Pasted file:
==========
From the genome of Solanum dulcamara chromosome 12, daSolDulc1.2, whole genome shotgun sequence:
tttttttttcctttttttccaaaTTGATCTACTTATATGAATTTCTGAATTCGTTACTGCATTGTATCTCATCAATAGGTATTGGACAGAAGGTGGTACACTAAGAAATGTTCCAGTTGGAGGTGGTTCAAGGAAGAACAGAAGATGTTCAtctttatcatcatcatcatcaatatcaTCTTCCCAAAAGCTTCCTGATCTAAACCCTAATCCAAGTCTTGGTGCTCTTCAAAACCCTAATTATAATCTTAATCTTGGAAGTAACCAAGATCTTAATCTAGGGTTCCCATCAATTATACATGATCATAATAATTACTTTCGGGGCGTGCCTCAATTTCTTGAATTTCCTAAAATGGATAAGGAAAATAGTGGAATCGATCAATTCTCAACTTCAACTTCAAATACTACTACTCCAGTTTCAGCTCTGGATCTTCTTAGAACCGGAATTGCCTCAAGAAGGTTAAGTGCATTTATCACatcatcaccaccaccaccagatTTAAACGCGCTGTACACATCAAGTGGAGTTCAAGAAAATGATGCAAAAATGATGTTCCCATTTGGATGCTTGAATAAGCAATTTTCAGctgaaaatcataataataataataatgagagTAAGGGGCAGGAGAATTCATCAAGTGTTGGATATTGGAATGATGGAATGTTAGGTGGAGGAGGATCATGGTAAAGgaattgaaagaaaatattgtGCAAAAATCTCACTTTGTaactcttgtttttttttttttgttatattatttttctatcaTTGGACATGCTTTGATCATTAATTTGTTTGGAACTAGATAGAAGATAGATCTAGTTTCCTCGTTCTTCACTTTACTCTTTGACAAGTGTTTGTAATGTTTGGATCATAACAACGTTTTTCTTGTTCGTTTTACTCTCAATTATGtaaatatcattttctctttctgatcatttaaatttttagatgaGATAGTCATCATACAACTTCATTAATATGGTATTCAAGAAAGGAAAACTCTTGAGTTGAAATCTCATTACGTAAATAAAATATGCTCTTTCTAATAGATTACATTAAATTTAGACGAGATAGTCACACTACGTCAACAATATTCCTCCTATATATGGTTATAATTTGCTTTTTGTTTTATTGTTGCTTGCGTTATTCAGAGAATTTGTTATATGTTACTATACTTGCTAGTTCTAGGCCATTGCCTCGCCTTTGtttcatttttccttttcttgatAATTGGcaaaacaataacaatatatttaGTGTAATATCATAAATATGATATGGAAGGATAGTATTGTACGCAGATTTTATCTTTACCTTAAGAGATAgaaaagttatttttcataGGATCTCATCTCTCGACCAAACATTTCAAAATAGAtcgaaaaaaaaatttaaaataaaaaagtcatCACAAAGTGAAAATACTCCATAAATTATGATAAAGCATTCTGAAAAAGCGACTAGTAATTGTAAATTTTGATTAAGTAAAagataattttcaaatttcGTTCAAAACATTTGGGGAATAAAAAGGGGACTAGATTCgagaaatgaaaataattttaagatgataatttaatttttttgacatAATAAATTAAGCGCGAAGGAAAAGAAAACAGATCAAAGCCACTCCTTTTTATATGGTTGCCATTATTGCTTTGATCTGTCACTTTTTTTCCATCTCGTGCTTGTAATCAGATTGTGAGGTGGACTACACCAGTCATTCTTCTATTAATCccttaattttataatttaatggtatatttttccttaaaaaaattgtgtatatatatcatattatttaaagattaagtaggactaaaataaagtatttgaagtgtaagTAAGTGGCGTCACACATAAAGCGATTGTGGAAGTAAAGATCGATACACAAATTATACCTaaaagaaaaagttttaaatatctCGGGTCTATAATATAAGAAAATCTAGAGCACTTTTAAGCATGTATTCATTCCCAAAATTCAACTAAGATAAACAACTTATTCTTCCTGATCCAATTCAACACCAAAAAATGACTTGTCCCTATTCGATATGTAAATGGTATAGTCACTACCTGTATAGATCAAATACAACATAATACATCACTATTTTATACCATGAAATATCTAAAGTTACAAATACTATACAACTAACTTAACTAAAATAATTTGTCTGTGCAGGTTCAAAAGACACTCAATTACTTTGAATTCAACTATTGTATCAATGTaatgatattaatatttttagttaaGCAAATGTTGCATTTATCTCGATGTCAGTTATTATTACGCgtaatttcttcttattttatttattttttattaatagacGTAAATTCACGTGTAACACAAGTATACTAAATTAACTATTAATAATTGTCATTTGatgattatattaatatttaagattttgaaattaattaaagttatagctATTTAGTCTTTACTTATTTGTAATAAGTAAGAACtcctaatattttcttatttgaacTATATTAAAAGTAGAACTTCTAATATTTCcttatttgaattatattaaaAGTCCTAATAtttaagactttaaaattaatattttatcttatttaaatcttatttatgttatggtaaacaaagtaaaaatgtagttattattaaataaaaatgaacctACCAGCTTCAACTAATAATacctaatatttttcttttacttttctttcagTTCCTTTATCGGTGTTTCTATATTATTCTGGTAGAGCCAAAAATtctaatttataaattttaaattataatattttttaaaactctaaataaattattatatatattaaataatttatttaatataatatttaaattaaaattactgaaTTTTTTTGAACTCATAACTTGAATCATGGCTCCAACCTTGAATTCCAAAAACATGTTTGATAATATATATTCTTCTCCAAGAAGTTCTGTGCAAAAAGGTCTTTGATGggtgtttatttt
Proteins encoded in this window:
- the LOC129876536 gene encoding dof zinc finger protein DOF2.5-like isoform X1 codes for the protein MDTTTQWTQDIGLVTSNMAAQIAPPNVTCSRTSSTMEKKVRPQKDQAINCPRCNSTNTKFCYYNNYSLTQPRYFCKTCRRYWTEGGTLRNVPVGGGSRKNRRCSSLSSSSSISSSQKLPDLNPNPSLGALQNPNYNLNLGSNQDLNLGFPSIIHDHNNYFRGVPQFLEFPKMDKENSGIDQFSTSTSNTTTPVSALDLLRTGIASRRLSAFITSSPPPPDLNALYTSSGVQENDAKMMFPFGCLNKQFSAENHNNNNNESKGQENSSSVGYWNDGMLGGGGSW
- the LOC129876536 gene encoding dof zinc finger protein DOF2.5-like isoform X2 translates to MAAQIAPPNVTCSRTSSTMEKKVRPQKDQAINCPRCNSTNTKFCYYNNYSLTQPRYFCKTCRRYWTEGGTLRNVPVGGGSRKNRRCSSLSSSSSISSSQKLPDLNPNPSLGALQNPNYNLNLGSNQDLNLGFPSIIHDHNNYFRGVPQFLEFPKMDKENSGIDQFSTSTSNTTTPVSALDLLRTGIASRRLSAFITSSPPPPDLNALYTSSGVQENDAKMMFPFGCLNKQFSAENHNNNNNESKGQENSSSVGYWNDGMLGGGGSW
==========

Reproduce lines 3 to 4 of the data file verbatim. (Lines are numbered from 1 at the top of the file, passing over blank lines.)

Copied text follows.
Proteins encoded in this window:
- the LOC129876536 gene encoding dof zinc finger protein DOF2.5-like isoform X1 codes for the protein MDTTTQWTQDIGLVTSNMAAQIAPPNVTCSRTSSTMEKKVRPQKDQAINCPRCNSTNTKFCYYNNYSLTQPRYFCKTCRRYWTEGGTLRNVPVGGGSRKNRRCSSLSSSSSISSSQKLPDLNPNPSLGALQNPNYNLNLGSNQDLNLGFPSIIHDHNNYFRGVPQFLEFPKMDKENSGIDQFSTSTSNTTTPVSALDLLRTGIASRRLSAFITSSPPPPDLNALYTSSGVQENDAKMMFPFGCLNKQFSAENHNNNNNESKGQENSSSVGYWNDGMLGGGGSW